Re: Sets and bags / Identity of a link



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stuart kent (stuart@mclellankent.com)
Wed, 24 Jan 2001 17:34:14 +0000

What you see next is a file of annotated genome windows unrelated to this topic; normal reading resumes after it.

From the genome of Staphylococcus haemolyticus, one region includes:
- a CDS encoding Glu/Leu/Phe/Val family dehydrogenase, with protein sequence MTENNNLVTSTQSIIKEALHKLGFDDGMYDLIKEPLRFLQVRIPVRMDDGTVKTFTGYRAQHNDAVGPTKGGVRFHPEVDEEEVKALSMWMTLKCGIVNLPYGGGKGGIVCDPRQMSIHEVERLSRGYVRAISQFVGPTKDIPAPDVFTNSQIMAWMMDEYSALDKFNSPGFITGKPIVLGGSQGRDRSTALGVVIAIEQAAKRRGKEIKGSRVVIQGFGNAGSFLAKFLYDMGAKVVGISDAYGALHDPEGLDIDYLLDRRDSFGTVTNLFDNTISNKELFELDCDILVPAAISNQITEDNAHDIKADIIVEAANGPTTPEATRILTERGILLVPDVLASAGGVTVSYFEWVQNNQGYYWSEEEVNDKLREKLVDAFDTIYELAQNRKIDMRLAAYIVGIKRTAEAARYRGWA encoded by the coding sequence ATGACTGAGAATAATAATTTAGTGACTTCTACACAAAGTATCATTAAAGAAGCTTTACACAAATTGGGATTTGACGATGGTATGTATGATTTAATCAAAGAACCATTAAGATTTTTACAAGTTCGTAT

Perdita et al. > And I've lost it for the moment, but there's also still the old reference > to whether you can identify "the" link that's relevant in an interaction > diagram -- whereas of course with the static view there may not be one... Mmmm. On this topic, is it not the case that the only way one can invoke a message on another object is if you have a reference to it through one of your own queries (could be an attribute, could be a function, could be tied to an association - see my previous email on this topic) or through a temporary variable, such as a method parameter or a variable locally declared in the invoking method. So what we want seems to be a way of (a) indicating on a class diagram that objects of one class can know about objects of another class temporarily during the execution of a method, as well as showing what queries a class has (whether those queries are shown as attributes/methods on the class, or are linked to associations - Perdita's static view), and correspondingly (b) distinguishing between links corresponding to queries and links corresponding to temporary variables. Stereotypes could be used to do this in current tools. However, I would prefer to see e.g. dotted lines adopted to convey the distinction (wasn't this done in one of the precursors to UML...?). I think you can show which messages flow down which links on a collaboration diagram by placing the message next to the link. Links can be named at either end to indicated which association they correspond to. The real problem with a collaboration diagram is that it is hard to show the creation and deletion of links and objects, in relation to when the messages happen. There is a way out of this, by e.g. combining sequence diagrams with filmstrips (Catalysis), eith side by side or using the third dimension. There's a paper on my website about 3D modelling that discusses some of these issues. It may also be worth spreading the net wider. Objects tend to communicate by issuing and listening for events nowadays. How should we abstract out those connectiosn in our diagrams? Stuart -- ukc home - http://www.cs.ukc.ac.uk/people/staff/sjhk puml group - http://www.puml.org/


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